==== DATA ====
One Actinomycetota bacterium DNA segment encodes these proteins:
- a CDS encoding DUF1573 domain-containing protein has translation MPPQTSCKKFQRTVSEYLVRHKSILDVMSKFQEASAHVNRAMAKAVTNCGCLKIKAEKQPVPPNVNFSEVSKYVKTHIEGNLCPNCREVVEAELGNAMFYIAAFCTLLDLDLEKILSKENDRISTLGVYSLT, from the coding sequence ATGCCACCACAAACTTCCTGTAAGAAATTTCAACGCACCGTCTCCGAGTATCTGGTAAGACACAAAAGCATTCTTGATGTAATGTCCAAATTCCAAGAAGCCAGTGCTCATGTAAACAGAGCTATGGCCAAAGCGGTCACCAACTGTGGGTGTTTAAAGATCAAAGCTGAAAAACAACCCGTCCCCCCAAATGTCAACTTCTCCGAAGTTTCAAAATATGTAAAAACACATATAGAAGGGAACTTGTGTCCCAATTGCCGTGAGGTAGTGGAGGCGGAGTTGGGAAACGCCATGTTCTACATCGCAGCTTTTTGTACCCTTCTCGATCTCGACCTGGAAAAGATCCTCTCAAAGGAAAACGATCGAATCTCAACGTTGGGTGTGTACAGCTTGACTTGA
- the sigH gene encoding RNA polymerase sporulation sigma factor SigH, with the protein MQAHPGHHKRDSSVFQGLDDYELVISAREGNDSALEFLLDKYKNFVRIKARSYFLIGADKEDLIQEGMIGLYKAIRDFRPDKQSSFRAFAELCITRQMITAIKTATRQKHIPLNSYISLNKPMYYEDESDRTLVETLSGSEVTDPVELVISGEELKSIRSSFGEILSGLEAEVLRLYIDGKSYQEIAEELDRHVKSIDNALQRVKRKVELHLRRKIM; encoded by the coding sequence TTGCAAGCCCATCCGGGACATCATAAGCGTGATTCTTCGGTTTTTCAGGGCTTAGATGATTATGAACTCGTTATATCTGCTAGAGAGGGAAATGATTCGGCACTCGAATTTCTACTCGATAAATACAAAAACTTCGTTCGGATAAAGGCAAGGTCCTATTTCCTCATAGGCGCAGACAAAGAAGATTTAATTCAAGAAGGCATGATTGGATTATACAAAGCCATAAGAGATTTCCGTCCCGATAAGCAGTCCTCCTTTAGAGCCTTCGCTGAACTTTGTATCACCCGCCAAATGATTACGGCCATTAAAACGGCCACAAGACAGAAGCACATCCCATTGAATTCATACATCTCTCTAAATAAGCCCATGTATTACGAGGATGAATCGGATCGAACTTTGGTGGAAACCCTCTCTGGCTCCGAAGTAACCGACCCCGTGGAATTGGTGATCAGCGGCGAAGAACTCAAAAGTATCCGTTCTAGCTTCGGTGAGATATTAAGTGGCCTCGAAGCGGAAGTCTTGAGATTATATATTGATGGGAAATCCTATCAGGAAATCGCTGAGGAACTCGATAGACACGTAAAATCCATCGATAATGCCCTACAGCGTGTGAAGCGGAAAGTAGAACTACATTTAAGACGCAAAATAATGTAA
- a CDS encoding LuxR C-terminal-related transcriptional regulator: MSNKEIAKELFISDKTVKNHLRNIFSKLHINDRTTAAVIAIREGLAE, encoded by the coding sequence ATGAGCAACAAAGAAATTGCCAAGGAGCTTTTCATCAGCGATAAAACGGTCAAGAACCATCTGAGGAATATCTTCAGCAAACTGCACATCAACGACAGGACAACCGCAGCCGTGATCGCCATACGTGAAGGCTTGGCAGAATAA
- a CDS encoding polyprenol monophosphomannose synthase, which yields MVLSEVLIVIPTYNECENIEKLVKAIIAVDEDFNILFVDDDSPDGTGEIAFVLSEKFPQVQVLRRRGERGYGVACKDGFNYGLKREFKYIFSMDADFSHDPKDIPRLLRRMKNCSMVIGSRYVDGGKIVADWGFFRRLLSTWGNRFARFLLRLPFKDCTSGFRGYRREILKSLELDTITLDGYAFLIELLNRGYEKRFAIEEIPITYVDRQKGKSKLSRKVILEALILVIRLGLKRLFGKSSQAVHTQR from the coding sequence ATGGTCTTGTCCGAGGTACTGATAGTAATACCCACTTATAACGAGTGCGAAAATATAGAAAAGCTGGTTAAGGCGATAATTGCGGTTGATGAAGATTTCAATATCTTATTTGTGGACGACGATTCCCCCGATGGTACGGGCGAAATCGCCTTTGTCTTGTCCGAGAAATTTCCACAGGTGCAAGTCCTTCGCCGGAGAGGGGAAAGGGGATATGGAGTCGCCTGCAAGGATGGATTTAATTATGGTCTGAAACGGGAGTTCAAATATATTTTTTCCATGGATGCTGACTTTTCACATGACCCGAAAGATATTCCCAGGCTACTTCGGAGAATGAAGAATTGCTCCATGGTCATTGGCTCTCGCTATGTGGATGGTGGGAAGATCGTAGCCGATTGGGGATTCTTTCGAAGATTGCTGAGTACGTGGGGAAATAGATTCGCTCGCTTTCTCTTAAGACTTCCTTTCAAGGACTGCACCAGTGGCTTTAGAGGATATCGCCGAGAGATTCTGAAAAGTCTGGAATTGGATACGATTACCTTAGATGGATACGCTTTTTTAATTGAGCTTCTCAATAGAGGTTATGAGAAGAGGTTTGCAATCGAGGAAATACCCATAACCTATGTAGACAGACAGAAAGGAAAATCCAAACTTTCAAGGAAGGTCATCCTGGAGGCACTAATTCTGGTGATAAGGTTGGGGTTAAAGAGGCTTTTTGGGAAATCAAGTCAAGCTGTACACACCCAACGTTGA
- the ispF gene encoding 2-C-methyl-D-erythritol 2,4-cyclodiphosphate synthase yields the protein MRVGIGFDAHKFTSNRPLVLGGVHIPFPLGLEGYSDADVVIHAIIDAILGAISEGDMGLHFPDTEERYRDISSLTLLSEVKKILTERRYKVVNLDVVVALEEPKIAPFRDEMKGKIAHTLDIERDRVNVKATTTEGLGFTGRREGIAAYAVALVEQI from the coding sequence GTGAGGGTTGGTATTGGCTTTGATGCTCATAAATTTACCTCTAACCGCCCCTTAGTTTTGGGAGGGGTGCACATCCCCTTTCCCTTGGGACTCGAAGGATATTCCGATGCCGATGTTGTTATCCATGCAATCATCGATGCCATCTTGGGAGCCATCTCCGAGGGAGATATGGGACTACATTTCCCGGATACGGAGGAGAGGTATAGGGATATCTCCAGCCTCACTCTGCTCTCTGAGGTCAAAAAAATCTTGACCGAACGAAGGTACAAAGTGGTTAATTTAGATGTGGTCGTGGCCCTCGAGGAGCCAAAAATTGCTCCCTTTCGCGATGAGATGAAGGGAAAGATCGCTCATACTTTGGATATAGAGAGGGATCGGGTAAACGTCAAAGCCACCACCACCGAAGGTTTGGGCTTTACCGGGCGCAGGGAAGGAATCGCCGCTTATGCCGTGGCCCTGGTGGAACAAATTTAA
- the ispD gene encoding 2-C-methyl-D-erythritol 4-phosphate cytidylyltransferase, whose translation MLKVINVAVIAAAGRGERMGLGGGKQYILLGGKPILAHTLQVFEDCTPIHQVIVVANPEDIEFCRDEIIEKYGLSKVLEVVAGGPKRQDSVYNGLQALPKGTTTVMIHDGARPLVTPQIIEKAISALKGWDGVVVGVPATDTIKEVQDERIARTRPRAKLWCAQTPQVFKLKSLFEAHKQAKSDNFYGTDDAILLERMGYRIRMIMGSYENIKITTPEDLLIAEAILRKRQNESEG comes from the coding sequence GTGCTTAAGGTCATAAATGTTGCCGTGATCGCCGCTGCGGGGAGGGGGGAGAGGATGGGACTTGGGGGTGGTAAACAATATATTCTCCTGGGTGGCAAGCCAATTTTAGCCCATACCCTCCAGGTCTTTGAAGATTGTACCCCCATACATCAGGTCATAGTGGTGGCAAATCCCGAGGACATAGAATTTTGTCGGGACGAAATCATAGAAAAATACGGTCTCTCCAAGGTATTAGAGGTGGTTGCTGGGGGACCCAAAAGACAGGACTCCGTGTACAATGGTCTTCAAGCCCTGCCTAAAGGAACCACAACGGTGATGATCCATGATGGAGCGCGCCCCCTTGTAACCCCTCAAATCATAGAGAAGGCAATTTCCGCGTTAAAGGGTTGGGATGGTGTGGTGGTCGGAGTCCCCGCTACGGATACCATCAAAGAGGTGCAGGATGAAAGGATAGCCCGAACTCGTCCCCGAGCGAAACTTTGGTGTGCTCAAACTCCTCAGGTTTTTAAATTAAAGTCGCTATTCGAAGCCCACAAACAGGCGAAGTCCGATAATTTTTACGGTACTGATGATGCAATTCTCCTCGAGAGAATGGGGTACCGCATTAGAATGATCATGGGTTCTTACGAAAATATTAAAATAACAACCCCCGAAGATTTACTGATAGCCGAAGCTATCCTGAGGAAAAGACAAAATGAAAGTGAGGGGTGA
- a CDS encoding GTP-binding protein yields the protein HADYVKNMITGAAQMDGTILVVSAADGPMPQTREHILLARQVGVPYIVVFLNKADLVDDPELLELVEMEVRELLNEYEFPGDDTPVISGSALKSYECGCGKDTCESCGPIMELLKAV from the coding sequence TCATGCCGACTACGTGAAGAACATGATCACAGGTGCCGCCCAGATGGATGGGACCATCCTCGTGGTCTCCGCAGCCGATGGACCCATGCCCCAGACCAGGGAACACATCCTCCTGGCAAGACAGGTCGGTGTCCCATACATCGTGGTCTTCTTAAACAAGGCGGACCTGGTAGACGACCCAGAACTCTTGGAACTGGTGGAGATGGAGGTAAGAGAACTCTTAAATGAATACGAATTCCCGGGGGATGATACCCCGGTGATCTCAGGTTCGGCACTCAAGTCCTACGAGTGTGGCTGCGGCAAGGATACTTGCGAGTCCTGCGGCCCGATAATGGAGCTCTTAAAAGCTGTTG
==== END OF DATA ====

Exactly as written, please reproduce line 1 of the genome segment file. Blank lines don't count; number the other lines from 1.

One Actinomycetota bacterium DNA segment encodes these proteins: